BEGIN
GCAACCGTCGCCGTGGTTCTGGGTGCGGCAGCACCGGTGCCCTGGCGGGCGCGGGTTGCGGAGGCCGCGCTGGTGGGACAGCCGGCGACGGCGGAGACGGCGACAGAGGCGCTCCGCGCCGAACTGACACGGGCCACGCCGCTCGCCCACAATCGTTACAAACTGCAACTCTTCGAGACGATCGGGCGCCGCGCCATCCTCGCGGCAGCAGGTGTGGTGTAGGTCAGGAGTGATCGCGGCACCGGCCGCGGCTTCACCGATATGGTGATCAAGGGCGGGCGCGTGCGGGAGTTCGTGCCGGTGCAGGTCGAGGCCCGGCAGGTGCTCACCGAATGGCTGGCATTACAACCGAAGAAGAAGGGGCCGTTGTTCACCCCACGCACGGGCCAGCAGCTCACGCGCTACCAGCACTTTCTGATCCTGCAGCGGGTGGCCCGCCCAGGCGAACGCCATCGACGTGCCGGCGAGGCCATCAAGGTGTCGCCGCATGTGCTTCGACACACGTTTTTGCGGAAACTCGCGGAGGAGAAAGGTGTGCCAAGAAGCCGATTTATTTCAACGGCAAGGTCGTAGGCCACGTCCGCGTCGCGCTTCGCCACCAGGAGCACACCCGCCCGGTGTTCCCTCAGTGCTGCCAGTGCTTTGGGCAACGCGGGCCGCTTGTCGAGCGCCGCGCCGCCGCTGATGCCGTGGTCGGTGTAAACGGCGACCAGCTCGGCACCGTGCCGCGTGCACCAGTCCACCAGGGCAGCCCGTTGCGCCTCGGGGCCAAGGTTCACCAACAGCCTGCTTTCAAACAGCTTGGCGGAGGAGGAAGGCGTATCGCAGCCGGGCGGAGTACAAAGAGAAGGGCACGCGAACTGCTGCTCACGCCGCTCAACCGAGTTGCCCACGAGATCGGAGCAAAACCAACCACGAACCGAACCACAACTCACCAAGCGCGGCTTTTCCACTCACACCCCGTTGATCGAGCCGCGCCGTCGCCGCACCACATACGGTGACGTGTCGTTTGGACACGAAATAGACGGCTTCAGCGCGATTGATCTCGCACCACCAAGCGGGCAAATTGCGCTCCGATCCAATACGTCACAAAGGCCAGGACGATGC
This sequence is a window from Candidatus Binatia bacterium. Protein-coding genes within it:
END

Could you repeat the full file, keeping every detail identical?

GCAACCGTCGCCGTGGTTCTGGGTGCGGCAGCACCGGTGCCCTGGCGGGCGCGGGTTGCGGAGGCCGCGCTGGTGGGACAGCCGGCGACGGCGGAGACGGCGACAGAGGCGCTCCGCGCCGAACTGACACGGGCCACGCCGCTCGCCCACAATCGTTACAAACTGCAACTCTTCGAGACGATCGGGCGCCGCGCCATCCTCGCGGCAGCAGGTGTGGTGTAGGTCAGGAGTGATCGCGGCACCGGCCGCGGCTTCACCGATATGGTGATCAAGGGCGGGCGCGTGCGGGAGTTCGTGCCGGTGCAGGTCGAGGCCCGGCAGGTGCTCACCGAATGGCTGGCATTACAACCGAAGAAGAAGGGGCCGTTGTTCACCCCACGCACGGGCCAGCAGCTCACGCGCTACCAGCACTTTCTGATCCTGCAGCGGGTGGCCCGCCCAGGCGAACGCCATCGACGTGCCGGCGAGGCCATCAAGGTGTCGCCGCATGTGCTTCGACACACGTTTTTGCGGAAACTCGCGGAGGAGAAAGGTGTGCCAAGAAGCCGATTTATTTCAACGGCAAGGTCGTAGGCCACGTCCGCGTCGCGCTTCGCCACCAGGAGCACACCCGCCCGGTGTTCCCTCAGTGCTGCCAGTGCTTTGGGCAACGCGGGCCGCTTGTCGAGCGCCGCGCCGCCGCTGATGCCGTGGTCGGTGTAAACGGCGACCAGCTCGGCACCGTGCCGCGTGCACCAGTCCACCAGGGCAGCCCGTTGCGCCTCGGGGCCAAGGTTCACCAACAGCCTGCTTTCAAACAGCTTGGCGGAGGAGGAAGGCGTATCGCAGCCGGGCGGAGTACAAAGAGAAGGGCACGCGAACTGCTGCTCACGCCGCTCAACCGAGTTGCCCACGAGATCGGAGCAAAACCAACCACGAACCGAACCACAACTCACCAAGCGCGGCTTTTCCACTCACACCCCGTTGATCGAGCCGCGCCGTCGCCGCACCACATACGGTGACGTGTCGTTTGGACACGAAATAGACGGCTTCAGCGCGATTGATCTCGCACCACCAAGCGGGCAAATTGCGCTCCGATCCAATACGTCACAAAGGCCAGGACGATGC
This sequence is a window from Candidatus Binatia bacterium. Protein-coding genes within it: